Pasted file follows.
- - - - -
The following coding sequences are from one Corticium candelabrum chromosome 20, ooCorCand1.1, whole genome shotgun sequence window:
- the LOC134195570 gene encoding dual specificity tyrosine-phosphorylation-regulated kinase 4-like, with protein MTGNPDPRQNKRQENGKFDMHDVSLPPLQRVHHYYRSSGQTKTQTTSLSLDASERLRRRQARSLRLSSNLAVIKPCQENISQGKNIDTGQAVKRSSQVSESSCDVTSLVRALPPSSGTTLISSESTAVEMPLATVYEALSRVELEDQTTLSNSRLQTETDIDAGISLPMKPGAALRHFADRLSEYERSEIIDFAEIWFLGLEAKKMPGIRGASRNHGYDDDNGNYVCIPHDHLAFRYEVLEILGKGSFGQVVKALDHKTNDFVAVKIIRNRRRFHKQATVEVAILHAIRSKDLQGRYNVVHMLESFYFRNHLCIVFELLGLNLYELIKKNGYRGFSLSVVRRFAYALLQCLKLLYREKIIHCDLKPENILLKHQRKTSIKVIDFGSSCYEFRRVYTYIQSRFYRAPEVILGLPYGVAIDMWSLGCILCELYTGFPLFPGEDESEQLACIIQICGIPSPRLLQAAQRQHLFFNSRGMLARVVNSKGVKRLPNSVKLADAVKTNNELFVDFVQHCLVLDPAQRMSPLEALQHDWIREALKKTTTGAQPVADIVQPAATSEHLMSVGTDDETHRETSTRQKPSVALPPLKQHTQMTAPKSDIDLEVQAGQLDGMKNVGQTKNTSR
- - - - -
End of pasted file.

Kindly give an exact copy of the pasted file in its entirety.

The following coding sequences are from one Corticium candelabrum chromosome 20, ooCorCand1.1, whole genome shotgun sequence window:
- the LOC134195570 gene encoding dual specificity tyrosine-phosphorylation-regulated kinase 4-like, with protein MTGNPDPRQNKRQENGKFDMHDVSLPPLQRVHHYYRSSGQTKTQTTSLSLDASERLRRRQARSLRLSSNLAVIKPCQENISQGKNIDTGQAVKRSSQVSESSCDVTSLVRALPPSSGTTLISSESTAVEMPLATVYEALSRVELEDQTTLSNSRLQTETDIDAGISLPMKPGAALRHFADRLSEYERSEIIDFAEIWFLGLEAKKMPGIRGASRNHGYDDDNGNYVCIPHDHLAFRYEVLEILGKGSFGQVVKALDHKTNDFVAVKIIRNRRRFHKQATVEVAILHAIRSKDLQGRYNVVHMLESFYFRNHLCIVFELLGLNLYELIKKNGYRGFSLSVVRRFAYALLQCLKLLYREKIIHCDLKPENILLKHQRKTSIKVIDFGSSCYEFRRVYTYIQSRFYRAPEVILGLPYGVAIDMWSLGCILCELYTGFPLFPGEDESEQLACIIQICGIPSPRLLQAAQRQHLFFNSRGMLARVVNSKGVKRLPNSVKLADAVKTNNELFVDFVQHCLVLDPAQRMSPLEALQHDWIREALKKTTTGAQPVADIVQPAATSEHLMSVGTDDETHRETSTRQKPSVALPPLKQHTQMTAPKSDIDLEVQAGQLDGMKNVGQTKNTSR